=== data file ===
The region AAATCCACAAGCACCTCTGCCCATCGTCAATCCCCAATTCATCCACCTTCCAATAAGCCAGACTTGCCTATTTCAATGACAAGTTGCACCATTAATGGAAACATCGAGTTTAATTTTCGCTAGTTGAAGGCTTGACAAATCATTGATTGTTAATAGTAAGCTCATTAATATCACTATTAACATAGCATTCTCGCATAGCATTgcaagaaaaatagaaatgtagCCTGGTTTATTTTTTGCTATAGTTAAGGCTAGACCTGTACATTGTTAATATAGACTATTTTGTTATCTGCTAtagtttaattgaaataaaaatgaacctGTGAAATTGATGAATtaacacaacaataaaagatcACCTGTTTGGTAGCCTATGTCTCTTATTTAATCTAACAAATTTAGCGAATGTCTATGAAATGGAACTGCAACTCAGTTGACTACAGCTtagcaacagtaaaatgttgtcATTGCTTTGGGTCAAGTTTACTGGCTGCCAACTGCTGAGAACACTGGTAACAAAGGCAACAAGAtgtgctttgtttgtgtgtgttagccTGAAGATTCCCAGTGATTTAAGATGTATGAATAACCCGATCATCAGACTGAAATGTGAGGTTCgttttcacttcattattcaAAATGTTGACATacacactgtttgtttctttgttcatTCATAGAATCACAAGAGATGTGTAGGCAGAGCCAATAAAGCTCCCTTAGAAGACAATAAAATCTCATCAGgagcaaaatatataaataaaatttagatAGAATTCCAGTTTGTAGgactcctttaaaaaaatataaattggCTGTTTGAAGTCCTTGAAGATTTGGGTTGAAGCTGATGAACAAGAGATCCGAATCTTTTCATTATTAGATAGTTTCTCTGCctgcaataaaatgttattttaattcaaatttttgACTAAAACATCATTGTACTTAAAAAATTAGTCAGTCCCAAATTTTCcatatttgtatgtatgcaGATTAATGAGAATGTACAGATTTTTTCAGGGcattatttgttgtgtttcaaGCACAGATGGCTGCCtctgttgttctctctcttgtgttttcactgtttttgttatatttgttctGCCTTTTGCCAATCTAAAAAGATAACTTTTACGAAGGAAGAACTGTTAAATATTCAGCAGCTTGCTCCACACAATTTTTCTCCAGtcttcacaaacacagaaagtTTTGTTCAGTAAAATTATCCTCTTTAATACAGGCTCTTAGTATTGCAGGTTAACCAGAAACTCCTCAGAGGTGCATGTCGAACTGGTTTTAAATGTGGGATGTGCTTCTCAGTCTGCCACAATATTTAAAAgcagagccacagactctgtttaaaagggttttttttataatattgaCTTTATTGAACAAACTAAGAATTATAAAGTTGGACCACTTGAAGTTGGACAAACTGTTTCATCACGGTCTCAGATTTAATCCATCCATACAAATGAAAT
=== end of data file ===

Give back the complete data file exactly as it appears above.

The region AAATCCACAAGCACCTCTGCCCATCGTCAATCCCCAATTCATCCACCTTCCAATAAGCCAGACTTGCCTATTTCAATGACAAGTTGCACCATTAATGGAAACATCGAGTTTAATTTTCGCTAGTTGAAGGCTTGACAAATCATTGATTGTTAATAGTAAGCTCATTAATATCACTATTAACATAGCATTCTCGCATAGCATTgcaagaaaaatagaaatgtagCCTGGTTTATTTTTTGCTATAGTTAAGGCTAGACCTGTACATTGTTAATATAGACTATTTTGTTATCTGCTAtagtttaattgaaataaaaatgaacctGTGAAATTGATGAATtaacacaacaataaaagatcACCTGTTTGGTAGCCTATGTCTCTTATTTAATCTAACAAATTTAGCGAATGTCTATGAAATGGAACTGCAACTCAGTTGACTACAGCTtagcaacagtaaaatgttgtcATTGCTTTGGGTCAAGTTTACTGGCTGCCAACTGCTGAGAACACTGGTAACAAAGGCAACAAGAtgtgctttgtttgtgtgtgttagccTGAAGATTCCCAGTGATTTAAGATGTATGAATAACCCGATCATCAGACTGAAATGTGAGGTTCgttttcacttcattattcaAAATGTTGACATacacactgtttgtttctttgttcatTCATAGAATCACAAGAGATGTGTAGGCAGAGCCAATAAAGCTCCCTTAGAAGACAATAAAATCTCATCAGgagcaaaatatataaataaaatttagatAGAATTCCAGTTTGTAGgactcctttaaaaaaatataaattggCTGTTTGAAGTCCTTGAAGATTTGGGTTGAAGCTGATGAACAAGAGATCCGAATCTTTTCATTATTAGATAGTTTCTCTGCctgcaataaaatgttattttaattcaaatttttgACTAAAACATCATTGTACTTAAAAAATTAGTCAGTCCCAAATTTTCcatatttgtatgtatgcaGATTAATGAGAATGTACAGATTTTTTCAGGGcattatttgttgtgtttcaaGCACAGATGGCTGCCtctgttgttctctctcttgtgttttcactgtttttgttatatttgttctGCCTTTTGCCAATCTAAAAAGATAACTTTTACGAAGGAAGAACTGTTAAATATTCAGCAGCTTGCTCCACACAATTTTTCTCCAGtcttcacaaacacagaaagtTTTGTTCAGTAAAATTATCCTCTTTAATACAGGCTCTTAGTATTGCAGGTTAACCAGAAACTCCTCAGAGGTGCATGTCGAACTGGTTTTAAATGTGGGATGTGCTTCTCAGTCTGCCACAATATTTAAAAgcagagccacagactctgtttaaaagggttttttttataatattgaCTTTATTGAACAAACTAAGAATTATAAAGTTGGACCACTTGAAGTTGGACAAACTGTTTCATCACGGTCTCAGATTTAATCCATCCATACAAATGAAAT